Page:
A controversial plan backed by Silicon Valley billionaires to build a utopian city from scratch in Solano County took a leap forward this week, with the proposal qualifying to go before county voters on the November ballot.

The “California Forever” project has divided county residents, with some applauding its promise of jobs and housing, and others opposing it over loss of agricultural land and the approach by its proponents, who spent years buying thousands of acres in secrecy then launched a $510 million lawsuit accusing holdout property owners of “endless greed.”

On Tuesday, the Solano County Registrar of Voters announced that California Forever’s proposal to amend the county plan and rezone more than 17,000 acres for development had gathered enough signatures to go before voters in November. Ads pitching the project describe an idyllic community of “walkable, middle class neighborhoods that we can afford.”

Solano County supervisors now have three choices, according to John Gardner, assistant registrar of voters for the county. They could adopt the plan at a June 25 meeting, so it would go ahead without a ballot measure. They could vote to put the initiative on the ballot. Or they could order a report assessing effects of the project.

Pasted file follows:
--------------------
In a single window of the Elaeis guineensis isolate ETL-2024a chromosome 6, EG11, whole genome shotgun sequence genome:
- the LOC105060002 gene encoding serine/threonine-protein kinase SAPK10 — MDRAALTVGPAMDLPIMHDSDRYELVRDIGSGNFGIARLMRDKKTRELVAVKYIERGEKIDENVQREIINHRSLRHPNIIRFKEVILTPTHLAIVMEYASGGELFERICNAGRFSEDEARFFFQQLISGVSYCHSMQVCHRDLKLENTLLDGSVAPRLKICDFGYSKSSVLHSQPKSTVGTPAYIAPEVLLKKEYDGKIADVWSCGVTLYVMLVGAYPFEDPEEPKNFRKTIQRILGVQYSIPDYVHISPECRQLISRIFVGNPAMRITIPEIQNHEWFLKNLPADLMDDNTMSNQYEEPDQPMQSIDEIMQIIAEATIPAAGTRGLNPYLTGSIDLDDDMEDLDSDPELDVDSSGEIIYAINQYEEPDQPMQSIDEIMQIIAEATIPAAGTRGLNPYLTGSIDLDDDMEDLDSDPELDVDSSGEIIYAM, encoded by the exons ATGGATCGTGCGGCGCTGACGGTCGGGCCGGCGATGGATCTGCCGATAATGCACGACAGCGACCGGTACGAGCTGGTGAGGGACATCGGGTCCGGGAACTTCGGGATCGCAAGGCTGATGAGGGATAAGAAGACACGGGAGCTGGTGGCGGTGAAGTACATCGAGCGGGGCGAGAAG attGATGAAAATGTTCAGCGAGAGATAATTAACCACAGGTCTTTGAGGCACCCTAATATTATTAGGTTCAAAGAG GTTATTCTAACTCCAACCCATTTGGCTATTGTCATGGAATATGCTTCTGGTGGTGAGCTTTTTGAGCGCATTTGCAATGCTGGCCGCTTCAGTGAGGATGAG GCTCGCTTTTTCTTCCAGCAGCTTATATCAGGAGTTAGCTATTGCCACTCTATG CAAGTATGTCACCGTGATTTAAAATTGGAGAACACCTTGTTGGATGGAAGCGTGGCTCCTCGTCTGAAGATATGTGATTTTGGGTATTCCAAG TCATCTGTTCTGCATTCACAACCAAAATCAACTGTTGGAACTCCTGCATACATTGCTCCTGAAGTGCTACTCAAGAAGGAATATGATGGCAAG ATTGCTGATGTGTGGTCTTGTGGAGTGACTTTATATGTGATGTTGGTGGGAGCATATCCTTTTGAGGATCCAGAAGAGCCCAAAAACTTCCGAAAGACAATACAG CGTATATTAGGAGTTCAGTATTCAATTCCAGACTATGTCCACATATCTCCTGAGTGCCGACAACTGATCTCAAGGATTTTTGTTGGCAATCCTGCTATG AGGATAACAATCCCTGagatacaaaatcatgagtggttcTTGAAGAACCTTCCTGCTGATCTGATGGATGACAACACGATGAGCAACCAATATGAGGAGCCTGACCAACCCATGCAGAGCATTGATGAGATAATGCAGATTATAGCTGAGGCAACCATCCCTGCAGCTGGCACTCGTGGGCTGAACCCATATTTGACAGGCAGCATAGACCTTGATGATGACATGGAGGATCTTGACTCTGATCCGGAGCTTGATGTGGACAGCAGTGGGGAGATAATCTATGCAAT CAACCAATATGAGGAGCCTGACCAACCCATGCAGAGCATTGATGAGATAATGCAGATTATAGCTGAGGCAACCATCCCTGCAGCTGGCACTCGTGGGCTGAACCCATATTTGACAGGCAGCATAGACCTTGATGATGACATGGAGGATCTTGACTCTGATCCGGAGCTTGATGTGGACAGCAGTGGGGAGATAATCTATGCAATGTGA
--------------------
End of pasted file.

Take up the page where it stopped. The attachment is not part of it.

The third option, requiring a report to supervisors within 30 days, would give them more information, possibly about matters such as effects on land use or taxes, to help them make a more informed decision, Gardner said.

But then supervisors must still choose between adopting the initiative unchanged or putting it on the ballot, also unaltered, Gardner said.

The project was launched, quietly, in 2017, led by former Wall Street trader Jan Sramek. Its financial backers include billionaire venture capitalists Marc Andreessen and Michael Moritz, LinkedIn co-founder Reid Hoffman and businesswoman Laurene Powell Jobs.

Marketing materials show Mediterranean-style communities California Forever says should provide homes for 50,000 people by late in the 2030s. The company is also promising 15,000 local jobs paying more than $88,000 a year, plus $200 million for revitalizing downtowns in the county, and down-payment assistance for buyers.

A February report by Solano County’s legal department said the full environmental impacts of a new city, and its financial feasibility, could not be known until after it went before voters.